Security updates have been issued by CentOS (389-ds-base, dhcp, firefox, glib2, hivex, kernel, postgresql, qemu-kvm, qt5-qtimageformats, samba, and xorg-x11-server), Fedora (kernel and kernel-tools), Oracle (kernel and postgresql), Red Hat (dhcp and gupnp), Scientific Linux (gupnp and postgresql), SUSE (postgresql10 and xterm), and Ubuntu (imagemagick).
The GNU C Library developers are asking for comments on a proposal to stop requiring developers to assign their copyrights to the Free Software Foundation. This mirrors the recent change by GCC, except that the community is being consulted first. "The changes to accept patches with or without FSF copyright assignment would be effective on August 2nd, and would apply to all open branches. The glibc stewards, like the GCC SC, continue to affirm the principles of Free Software, and that will never change."
The first release of the Aya BPF library has been announced; this project allows the writing of BPF programs in the Rust language. "Over the last year I've talked with many folks interested in using eBPF in the Rust community. My goal is to get as many of you involved in the project as possible! Now that the rustc target has been merged, it's time to build a solid foundation so that we can enable developers to write great eBPF enabled apps".
The quotactl() system call is used to manipulate disk quotas on a filesystem; it can be used to turn quota enforcement on or off, change quotas, retrieve current usage information, and more. The 5.13 merge window brought in a new variant of that system call that was subsequently disabled due to API concerns; its replacement is now taking form.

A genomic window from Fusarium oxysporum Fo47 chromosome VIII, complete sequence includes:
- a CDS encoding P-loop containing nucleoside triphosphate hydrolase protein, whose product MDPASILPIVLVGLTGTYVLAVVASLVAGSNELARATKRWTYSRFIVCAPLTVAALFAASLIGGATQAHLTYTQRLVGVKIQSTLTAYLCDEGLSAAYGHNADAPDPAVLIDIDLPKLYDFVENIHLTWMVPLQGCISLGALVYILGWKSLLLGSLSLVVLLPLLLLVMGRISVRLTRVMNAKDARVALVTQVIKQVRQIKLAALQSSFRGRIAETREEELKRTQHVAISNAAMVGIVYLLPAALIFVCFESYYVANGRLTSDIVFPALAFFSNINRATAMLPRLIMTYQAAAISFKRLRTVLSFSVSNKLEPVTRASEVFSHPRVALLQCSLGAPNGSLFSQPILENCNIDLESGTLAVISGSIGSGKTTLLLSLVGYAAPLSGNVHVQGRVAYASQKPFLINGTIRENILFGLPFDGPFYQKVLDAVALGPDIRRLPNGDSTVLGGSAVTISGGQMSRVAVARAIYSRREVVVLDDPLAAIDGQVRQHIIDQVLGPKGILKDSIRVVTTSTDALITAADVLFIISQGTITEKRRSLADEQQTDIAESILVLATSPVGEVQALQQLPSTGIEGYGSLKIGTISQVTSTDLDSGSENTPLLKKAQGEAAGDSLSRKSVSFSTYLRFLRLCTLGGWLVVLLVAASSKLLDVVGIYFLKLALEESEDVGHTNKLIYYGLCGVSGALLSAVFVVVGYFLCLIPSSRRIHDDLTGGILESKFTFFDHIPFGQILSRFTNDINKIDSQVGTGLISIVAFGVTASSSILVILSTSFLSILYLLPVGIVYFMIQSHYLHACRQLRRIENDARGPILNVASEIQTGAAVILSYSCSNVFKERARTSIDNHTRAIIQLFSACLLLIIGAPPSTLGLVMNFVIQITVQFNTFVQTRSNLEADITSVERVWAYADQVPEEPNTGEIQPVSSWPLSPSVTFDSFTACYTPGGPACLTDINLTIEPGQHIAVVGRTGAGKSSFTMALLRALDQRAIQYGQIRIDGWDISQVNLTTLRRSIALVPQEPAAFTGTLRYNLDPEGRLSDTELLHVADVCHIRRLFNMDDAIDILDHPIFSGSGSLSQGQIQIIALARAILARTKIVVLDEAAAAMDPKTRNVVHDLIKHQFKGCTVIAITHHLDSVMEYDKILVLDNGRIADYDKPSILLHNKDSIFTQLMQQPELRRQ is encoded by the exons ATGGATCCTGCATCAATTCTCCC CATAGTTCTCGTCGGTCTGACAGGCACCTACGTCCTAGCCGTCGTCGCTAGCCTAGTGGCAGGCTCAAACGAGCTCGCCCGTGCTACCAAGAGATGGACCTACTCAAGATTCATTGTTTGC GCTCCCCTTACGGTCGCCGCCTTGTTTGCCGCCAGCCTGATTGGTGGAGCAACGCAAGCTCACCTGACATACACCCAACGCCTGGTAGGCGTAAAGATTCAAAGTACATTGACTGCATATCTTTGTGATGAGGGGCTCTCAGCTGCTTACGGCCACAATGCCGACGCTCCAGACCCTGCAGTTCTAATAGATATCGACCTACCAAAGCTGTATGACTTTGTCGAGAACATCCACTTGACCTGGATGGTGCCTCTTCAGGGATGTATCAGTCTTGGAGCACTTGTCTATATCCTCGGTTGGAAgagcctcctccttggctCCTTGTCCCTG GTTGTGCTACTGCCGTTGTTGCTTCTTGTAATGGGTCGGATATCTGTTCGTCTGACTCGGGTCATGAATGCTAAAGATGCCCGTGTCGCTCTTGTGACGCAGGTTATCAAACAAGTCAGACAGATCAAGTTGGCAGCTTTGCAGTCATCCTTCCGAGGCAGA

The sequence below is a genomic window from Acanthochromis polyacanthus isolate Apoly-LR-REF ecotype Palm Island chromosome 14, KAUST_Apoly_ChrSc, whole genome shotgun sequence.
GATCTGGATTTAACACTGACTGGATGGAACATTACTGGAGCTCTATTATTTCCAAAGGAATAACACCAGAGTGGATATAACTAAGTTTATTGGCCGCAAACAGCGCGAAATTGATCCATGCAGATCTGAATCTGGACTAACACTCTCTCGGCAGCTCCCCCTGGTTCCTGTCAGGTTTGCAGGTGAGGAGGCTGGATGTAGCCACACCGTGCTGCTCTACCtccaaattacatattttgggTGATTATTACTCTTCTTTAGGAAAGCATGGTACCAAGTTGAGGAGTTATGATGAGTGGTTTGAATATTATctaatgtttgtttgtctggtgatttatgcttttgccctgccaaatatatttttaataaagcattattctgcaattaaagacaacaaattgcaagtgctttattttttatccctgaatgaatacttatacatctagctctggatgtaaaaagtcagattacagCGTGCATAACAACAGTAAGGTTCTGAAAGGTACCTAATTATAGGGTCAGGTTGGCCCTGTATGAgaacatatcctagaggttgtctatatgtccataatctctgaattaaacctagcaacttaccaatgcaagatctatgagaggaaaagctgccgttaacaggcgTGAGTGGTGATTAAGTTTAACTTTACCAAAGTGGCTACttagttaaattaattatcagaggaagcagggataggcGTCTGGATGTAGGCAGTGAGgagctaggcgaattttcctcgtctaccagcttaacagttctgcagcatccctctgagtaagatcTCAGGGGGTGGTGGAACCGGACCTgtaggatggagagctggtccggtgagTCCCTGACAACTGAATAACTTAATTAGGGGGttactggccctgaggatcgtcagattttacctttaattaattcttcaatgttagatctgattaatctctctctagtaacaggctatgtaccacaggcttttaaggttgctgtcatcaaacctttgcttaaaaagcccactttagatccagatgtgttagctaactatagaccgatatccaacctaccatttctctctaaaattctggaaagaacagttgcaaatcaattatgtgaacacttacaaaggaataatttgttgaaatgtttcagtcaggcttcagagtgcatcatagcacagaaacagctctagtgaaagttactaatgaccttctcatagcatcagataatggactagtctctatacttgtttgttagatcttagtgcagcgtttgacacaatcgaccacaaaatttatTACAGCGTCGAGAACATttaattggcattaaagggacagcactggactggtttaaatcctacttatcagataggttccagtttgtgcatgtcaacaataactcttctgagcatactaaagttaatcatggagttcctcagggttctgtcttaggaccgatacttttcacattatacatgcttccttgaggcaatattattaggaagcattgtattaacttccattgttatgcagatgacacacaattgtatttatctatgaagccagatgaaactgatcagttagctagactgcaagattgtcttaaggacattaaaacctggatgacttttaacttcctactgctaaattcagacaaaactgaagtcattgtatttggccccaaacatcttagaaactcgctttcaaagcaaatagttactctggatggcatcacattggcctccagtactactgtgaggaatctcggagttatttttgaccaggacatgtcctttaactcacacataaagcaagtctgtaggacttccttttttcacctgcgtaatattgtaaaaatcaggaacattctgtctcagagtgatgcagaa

The Google Developers Blog has this announcement describing the release of a fully homomorphic encryption project under the Apache license. "With FHE, encrypted data can travel across the Internet to a server, where it can be processed without being decrypted. Google’s transpiler will enable developers to write code for any type of basic computation such as simple string processing or math, and run it on encrypted data. The transpiler will transform that code into a version that can run on encrypted data. This then allows developers to create new programming applications that don’t need unencrypted data." See this white paper for more details on how it all works.
Security updates have been issued by Arch Linux (apache, gitlab, inetutils, isync, kube-apiserver, nettle, polkit, python-urllib3, python-websockets, thunderbird, and wireshark-cli), Debian (squid3), Fedora (glibc, libxml2, mingw-openjpeg2, and openjpeg2), Mageia (djvulibre, docker-containerd, exif, gnuchess, irssi, jasper, kernel, kernel-linus, microcode, python-lxml, python-pygments, rust, slurm, and wpa_supplicant, hostapd), openSUSE (389-ds and pam_radius), Oracle (.NET Core 3.1, container-tools:3.0, container-tools:ol8, krb5, microcode_ctl, postgresql:12, postgresql:13, and runc), Red Hat (dhcp, postgresql, postgresql:10, postgresql:12, postgresql:9.6, rh-postgresql10-postgresql, rh-postgresql12-postgresql, and rh-postgresql13-postgresql), Scientific Linux (dhcp and microcode_ctl), SUSE (ardana-neutron, ardana-swift, cassandra, crowbar-openstack, grafana, kibana, openstack-dashboard, openstack-ironic, openstack-neutron, openstack-neutron-gbp, openstack-nova, python-Django1, python-py, python-pysaml2, python-xmlschema, rubygem-activerecord-session_store, venv-openstack-keystone, crowbar-openstack, grafana, kibana, monasca-installer, python-Django, python-py, rubygem-activerecord-session_store, freeradius-server, libjpeg-turbo, spice, and squid), and Ubuntu (rpcbind).